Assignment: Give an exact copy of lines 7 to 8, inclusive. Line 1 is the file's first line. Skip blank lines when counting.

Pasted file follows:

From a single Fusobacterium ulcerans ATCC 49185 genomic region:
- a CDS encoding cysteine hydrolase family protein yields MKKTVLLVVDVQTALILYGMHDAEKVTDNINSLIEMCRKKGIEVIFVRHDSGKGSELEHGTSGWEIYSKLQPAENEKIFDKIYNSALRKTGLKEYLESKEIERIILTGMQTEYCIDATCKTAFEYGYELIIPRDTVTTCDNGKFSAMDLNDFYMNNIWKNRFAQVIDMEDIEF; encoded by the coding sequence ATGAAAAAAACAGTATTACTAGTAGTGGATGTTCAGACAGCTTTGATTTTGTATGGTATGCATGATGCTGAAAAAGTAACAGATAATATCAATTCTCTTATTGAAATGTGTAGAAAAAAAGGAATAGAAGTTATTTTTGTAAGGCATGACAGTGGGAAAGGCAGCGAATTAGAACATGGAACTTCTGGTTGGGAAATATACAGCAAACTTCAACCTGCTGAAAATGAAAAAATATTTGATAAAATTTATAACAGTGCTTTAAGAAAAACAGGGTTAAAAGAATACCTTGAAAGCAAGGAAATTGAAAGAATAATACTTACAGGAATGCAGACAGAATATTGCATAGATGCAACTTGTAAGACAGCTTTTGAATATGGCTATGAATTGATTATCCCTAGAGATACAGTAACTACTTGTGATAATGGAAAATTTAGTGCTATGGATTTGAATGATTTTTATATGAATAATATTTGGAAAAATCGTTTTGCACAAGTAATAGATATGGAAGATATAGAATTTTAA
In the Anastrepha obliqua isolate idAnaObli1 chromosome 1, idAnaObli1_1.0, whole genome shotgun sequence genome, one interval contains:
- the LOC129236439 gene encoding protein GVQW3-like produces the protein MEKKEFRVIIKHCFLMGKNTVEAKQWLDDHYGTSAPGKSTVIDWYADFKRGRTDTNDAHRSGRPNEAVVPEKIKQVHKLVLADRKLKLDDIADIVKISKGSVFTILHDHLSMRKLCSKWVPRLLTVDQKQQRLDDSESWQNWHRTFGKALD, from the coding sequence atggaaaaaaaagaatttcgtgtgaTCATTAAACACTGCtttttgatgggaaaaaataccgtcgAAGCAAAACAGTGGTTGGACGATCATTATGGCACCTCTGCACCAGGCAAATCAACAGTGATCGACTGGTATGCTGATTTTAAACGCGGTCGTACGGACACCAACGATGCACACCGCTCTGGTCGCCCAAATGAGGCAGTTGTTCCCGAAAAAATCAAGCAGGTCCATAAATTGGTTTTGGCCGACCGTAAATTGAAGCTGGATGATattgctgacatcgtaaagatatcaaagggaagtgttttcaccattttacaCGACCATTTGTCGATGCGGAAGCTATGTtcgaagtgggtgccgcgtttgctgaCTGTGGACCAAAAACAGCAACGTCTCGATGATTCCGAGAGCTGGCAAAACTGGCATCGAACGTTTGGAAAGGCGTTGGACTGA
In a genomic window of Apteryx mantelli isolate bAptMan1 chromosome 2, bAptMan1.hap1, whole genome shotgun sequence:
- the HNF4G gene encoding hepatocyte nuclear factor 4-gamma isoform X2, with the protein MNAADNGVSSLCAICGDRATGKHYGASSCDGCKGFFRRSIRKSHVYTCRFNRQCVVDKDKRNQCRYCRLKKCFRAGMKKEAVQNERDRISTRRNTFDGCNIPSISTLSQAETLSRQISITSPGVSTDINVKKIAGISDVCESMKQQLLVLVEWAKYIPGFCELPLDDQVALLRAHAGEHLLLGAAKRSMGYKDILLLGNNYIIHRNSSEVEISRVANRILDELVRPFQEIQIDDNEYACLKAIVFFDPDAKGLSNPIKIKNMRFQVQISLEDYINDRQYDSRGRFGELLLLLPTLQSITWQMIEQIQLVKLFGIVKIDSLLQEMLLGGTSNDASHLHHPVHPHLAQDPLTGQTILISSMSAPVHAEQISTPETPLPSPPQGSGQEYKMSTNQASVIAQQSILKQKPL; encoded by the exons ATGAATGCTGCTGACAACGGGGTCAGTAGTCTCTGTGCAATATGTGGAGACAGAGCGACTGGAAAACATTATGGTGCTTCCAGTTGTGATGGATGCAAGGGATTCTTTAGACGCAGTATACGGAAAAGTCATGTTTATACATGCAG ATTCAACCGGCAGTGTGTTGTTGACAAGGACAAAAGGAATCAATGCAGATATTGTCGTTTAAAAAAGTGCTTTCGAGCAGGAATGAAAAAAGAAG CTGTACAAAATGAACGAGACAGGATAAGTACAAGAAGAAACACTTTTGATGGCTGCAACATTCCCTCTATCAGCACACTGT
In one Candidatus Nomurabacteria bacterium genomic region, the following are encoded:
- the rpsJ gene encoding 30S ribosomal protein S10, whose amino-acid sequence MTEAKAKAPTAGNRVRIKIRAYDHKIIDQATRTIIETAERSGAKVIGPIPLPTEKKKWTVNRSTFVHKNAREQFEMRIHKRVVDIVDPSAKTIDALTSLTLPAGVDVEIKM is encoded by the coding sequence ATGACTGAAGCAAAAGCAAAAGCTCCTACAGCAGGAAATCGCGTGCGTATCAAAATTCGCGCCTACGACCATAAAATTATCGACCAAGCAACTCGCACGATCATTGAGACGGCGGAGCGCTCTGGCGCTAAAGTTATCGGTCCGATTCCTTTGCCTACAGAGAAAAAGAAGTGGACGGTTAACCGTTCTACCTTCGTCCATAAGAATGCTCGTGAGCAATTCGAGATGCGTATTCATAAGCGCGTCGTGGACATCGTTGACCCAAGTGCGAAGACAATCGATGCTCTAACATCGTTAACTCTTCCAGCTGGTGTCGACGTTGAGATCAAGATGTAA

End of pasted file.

In one Candidatus Nomurabacteria bacterium genomic region, the following are encoded:
- the rpsJ gene encoding 30S ribosomal protein S10, whose amino-acid sequence MTEAKAKAPTAGNRVRIKIRAYDHKIIDQATRTIIETAERSGAKVIGPIPLPTEKKKWTVNRSTFVHKNAREQFEMRIHKRVVDIVDPSAKTIDALTSLTLPAGVDVEIKM is encoded by the coding sequence ATGACTGAAGCAAAAGCAAAAGCTCCTACAGCAGGAAATCGCGTGCGTATCAAAATTCGCGCCTACGACCATAAAATTATCGACCAAGCAACTCGCACGATCATTGAGACGGCGGAGCGCTCTGGCGCTAAAGTTATCGGTCCGATTCCTTTGCCTACAGAGAAAAAGAAGTGGACGGTTAACCGTTCTACCTTCGTCCATAAGAATGCTCGTGAGCAATTCGAGATGCGTATTCATAAGCGCGTCGTGGACATCGTTGACCCAAGTGCGAAGACAATCGATGCTCTAACATCGTTAACTCTTCCAGCTGGTGTCGACGTTGAGATCAAGATGTAA